Ian McEwen’s unorthodox verse forms also employ some traditional poetic skills
The back cover of Ian McEwen’s The Sideways For It tells us that the poems are “crafted to read as the eye leads.” To see what this means we can consider the first stanza of ‘The cartwheel’
In the middle sheen of beach three girls the giant mirage of the sea doing cartwheels backlights two of them with the timing, shape, voice wheeling an X the third just can’t, across and across her letter slumps each time
Presumably the idea is that the reader can either choose to read down each column in turn as if it was a stanza or else read across the full width of each row and treat the whole thing as a kind of offset prose poem. McEwen’s skill is such that both ways give a plausible reading. Has his ingenuity extended to mixtures of partial downs and acrosses? Well, McEwen has an impressive background in mathematics so he might have allowed for all valid combinations. One might also wonder whether McEwen himself always performs a given poem in the same way at readings. (And if so, why?)
The quotation above does not show the other unusual feature of the book which is hinted at by the title. The poems are all printed sideways in order to allow space for up to five of McEwen’s distinctive slanting columns. This departure from normal practice is not, in the end, very significant once one becomes used to it.
McEwen has written poems like this before; but the unusual layout will no doubt be new to some readers – and bookshop browsers – who must make whatever they can of the flexibility offered them. My advice, for what it is worth, is not to be too distracted by the range of possibilities and first of all to read each poem consistently row-wise (or column-wise) to get its general flavour before tasting some of the available variations. But McEwen may well not approve of this strategy.
All the above being said regarding the idiosyncratic features of the book, I would like to address the poems in a more conventional way. The ones that work best for me are those which deal with concrete situations and have human characters; perhaps such content counterbalances the slightly vertiginous feeling the slantwise layout induces. Besides ‘The cartwheel’, already quoted, with its children doing gymnastics on the beach, I enjoyed ‘In arcade ego’ which features an amusement arcade owner with “breeze-block face” who “scowls at the only honest game in town” – a simple coin roll which solicits small change in aid of some worthy charity. Equally pleasingly down-to-earth are ‘Porlock permeable block’ (about a job being done for “the bloke next door” by workmen with a “hoarse yellow machine” assisted by two lads who are “dusty, muscled but unskilled”) and ’Covent Garden in three acts’ in which a mother grows impatient while watching a street entertainer and “belts the boy into the pushchair scissors off / can’t wait for the miracle from the man in motley.”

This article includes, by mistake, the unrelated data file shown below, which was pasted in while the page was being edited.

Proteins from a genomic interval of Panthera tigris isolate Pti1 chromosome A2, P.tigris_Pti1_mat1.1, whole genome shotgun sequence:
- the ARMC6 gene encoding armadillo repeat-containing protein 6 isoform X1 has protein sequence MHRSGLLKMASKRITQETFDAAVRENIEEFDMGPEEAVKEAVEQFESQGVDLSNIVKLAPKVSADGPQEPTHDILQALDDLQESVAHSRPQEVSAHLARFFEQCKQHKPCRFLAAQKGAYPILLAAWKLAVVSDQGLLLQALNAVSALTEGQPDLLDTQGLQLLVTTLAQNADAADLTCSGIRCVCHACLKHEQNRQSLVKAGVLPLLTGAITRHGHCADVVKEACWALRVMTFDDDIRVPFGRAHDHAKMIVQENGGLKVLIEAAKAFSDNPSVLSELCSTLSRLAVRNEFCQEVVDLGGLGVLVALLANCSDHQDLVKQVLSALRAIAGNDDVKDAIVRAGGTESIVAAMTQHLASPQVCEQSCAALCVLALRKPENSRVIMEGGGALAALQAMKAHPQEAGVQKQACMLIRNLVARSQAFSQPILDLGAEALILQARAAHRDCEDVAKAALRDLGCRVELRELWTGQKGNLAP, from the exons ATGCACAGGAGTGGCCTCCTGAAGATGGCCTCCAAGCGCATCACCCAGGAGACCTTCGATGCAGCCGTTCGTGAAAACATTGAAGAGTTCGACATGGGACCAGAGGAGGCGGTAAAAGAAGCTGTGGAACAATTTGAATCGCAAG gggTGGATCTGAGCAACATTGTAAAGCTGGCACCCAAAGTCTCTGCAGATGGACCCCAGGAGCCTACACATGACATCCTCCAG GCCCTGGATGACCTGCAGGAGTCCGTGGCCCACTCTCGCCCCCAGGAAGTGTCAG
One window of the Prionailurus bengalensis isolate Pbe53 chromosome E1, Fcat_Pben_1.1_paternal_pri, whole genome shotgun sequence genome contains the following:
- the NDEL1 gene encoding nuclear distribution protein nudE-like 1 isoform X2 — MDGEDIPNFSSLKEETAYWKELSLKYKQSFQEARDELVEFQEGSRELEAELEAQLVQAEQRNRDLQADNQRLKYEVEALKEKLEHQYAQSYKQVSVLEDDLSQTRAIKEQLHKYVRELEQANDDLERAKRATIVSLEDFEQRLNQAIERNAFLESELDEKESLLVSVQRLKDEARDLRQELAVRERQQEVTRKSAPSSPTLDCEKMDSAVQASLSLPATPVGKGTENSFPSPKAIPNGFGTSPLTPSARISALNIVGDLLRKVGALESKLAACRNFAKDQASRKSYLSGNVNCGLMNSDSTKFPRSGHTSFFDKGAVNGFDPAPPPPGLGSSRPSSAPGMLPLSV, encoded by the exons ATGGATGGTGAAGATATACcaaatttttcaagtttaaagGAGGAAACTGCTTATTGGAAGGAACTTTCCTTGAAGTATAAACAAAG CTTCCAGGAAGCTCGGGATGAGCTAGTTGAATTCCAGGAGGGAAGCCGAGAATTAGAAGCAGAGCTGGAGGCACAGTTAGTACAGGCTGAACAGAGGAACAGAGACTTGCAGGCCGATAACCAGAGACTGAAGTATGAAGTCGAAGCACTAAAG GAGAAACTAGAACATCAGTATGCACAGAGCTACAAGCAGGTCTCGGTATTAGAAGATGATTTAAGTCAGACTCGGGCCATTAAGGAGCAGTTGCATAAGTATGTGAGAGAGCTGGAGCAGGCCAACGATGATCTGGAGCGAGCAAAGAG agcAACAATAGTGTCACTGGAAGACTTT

Another kind of entertainer – this time a musician (probably Miles Davis) – inspires McEwen’s gift for imaginative description. ‘So what?’ includes the evocative lines
sucking the liquorice pure black lyric spirals from the microphone when the horn cuts in, like a curl of smoke unscripted
In ‘Talking pictures’ a visual artist arouses similarly eloquent admiration and envy: “one picture to make 50 grand”, the poet exclaims and goes onto reflect on “the ease / the brush has, across the canvas” and how much can be accomplished in “what, fifteen minutes work? That’s how long / I spend to cut one word.”
McEwen’s sense of fun and fondness for word play has probably been detectable in the extracts already quoted. It is further illustrated by ‘If repetition’ which – rather in the manner of Stan Kelly-Bootle’s mock-dictionary definition: “recursive: see ‘recursive’” – presents us with a possible first line
If repetition is an art if repetition is an art if repetition is an art –
and then goes on to celebrate the glorious failure of clouds ever to repeat any pattern they have once taken up. However there are less successful text games (to my mind) in ‘(Oyster)/Contactless ‘, which seems too liberally interrupted by parentheses. Furthermore, the use of repetitions and permutations in ‘Mirror Neurons’ and ‘A drill for trust’ does seem to me rather more mechanical than poetic – but even so each of these poems does offer at least one teasingly haunting line: the first one challenges us with the remark “at the skin every journey is surprised” while the second offers the intriguing image of “each loose crucifix/ dropped on the cold waterfall / like a handkerchief”.
There are further, more meditative, dimensions to this slim and unusual collection which have not been explored in the examples quoted. This is a book which gives readers a little more freedom than they may be accustomed to – which could be equivalent to saying that readers may have to perform a little more work than they are accustomed to. But I think most readers will find that any extra effort is well worth it.